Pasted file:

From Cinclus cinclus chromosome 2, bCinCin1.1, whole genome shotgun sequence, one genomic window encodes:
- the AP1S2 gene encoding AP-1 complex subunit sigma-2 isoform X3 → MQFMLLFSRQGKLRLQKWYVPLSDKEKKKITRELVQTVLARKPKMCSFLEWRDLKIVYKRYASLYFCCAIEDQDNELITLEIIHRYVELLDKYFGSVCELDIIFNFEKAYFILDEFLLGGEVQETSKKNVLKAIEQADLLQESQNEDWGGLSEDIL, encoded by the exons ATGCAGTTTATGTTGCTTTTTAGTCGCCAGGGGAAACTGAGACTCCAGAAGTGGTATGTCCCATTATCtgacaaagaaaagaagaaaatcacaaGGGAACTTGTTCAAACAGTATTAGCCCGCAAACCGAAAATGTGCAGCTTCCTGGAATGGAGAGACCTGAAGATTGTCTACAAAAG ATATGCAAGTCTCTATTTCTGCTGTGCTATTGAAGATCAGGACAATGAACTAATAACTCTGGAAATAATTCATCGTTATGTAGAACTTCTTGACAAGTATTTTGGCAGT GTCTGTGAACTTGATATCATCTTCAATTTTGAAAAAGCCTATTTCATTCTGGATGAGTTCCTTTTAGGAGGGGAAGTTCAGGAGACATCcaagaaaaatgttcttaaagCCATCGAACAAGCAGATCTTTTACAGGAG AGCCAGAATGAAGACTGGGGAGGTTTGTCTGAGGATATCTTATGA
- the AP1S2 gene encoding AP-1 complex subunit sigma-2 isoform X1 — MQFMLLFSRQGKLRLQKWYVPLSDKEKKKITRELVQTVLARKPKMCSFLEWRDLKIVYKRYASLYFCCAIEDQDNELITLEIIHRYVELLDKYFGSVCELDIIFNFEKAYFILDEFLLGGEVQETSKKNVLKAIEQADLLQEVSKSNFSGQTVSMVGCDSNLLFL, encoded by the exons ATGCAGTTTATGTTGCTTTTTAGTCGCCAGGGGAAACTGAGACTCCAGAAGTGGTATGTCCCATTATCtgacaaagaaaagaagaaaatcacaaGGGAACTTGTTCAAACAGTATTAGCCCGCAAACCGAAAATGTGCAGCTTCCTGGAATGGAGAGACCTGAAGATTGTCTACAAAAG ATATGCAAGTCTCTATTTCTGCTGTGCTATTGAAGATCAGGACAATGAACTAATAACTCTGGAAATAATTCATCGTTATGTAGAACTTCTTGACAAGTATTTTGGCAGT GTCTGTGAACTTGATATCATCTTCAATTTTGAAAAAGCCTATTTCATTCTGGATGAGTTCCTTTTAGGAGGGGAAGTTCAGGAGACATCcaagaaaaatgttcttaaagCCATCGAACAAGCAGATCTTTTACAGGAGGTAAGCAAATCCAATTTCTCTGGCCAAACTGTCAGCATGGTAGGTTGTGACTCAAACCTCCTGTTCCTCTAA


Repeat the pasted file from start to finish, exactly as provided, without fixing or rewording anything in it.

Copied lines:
From Cinclus cinclus chromosome 2, bCinCin1.1, whole genome shotgun sequence, one genomic window encodes:
- the AP1S2 gene encoding AP-1 complex subunit sigma-2 isoform X3 → MQFMLLFSRQGKLRLQKWYVPLSDKEKKKITRELVQTVLARKPKMCSFLEWRDLKIVYKRYASLYFCCAIEDQDNELITLEIIHRYVELLDKYFGSVCELDIIFNFEKAYFILDEFLLGGEVQETSKKNVLKAIEQADLLQESQNEDWGGLSEDIL, encoded by the exons ATGCAGTTTATGTTGCTTTTTAGTCGCCAGGGGAAACTGAGACTCCAGAAGTGGTATGTCCCATTATCtgacaaagaaaagaagaaaatcacaaGGGAACTTGTTCAAACAGTATTAGCCCGCAAACCGAAAATGTGCAGCTTCCTGGAATGGAGAGACCTGAAGATTGTCTACAAAAG ATATGCAAGTCTCTATTTCTGCTGTGCTATTGAAGATCAGGACAATGAACTAATAACTCTGGAAATAATTCATCGTTATGTAGAACTTCTTGACAAGTATTTTGGCAGT GTCTGTGAACTTGATATCATCTTCAATTTTGAAAAAGCCTATTTCATTCTGGATGAGTTCCTTTTAGGAGGGGAAGTTCAGGAGACATCcaagaaaaatgttcttaaagCCATCGAACAAGCAGATCTTTTACAGGAG AGCCAGAATGAAGACTGGGGAGGTTTGTCTGAGGATATCTTATGA
- the AP1S2 gene encoding AP-1 complex subunit sigma-2 isoform X1 — MQFMLLFSRQGKLRLQKWYVPLSDKEKKKITRELVQTVLARKPKMCSFLEWRDLKIVYKRYASLYFCCAIEDQDNELITLEIIHRYVELLDKYFGSVCELDIIFNFEKAYFILDEFLLGGEVQETSKKNVLKAIEQADLLQEVSKSNFSGQTVSMVGCDSNLLFL, encoded by the exons ATGCAGTTTATGTTGCTTTTTAGTCGCCAGGGGAAACTGAGACTCCAGAAGTGGTATGTCCCATTATCtgacaaagaaaagaagaaaatcacaaGGGAACTTGTTCAAACAGTATTAGCCCGCAAACCGAAAATGTGCAGCTTCCTGGAATGGAGAGACCTGAAGATTGTCTACAAAAG ATATGCAAGTCTCTATTTCTGCTGTGCTATTGAAGATCAGGACAATGAACTAATAACTCTGGAAATAATTCATCGTTATGTAGAACTTCTTGACAAGTATTTTGGCAGT GTCTGTGAACTTGATATCATCTTCAATTTTGAAAAAGCCTATTTCATTCTGGATGAGTTCCTTTTAGGAGGGGAAGTTCAGGAGACATCcaagaaaaatgttcttaaagCCATCGAACAAGCAGATCTTTTACAGGAGGTAAGCAAATCCAATTTCTCTGGCCAAACTGTCAGCATGGTAGGTTGTGACTCAAACCTCCTGTTCCTCTAA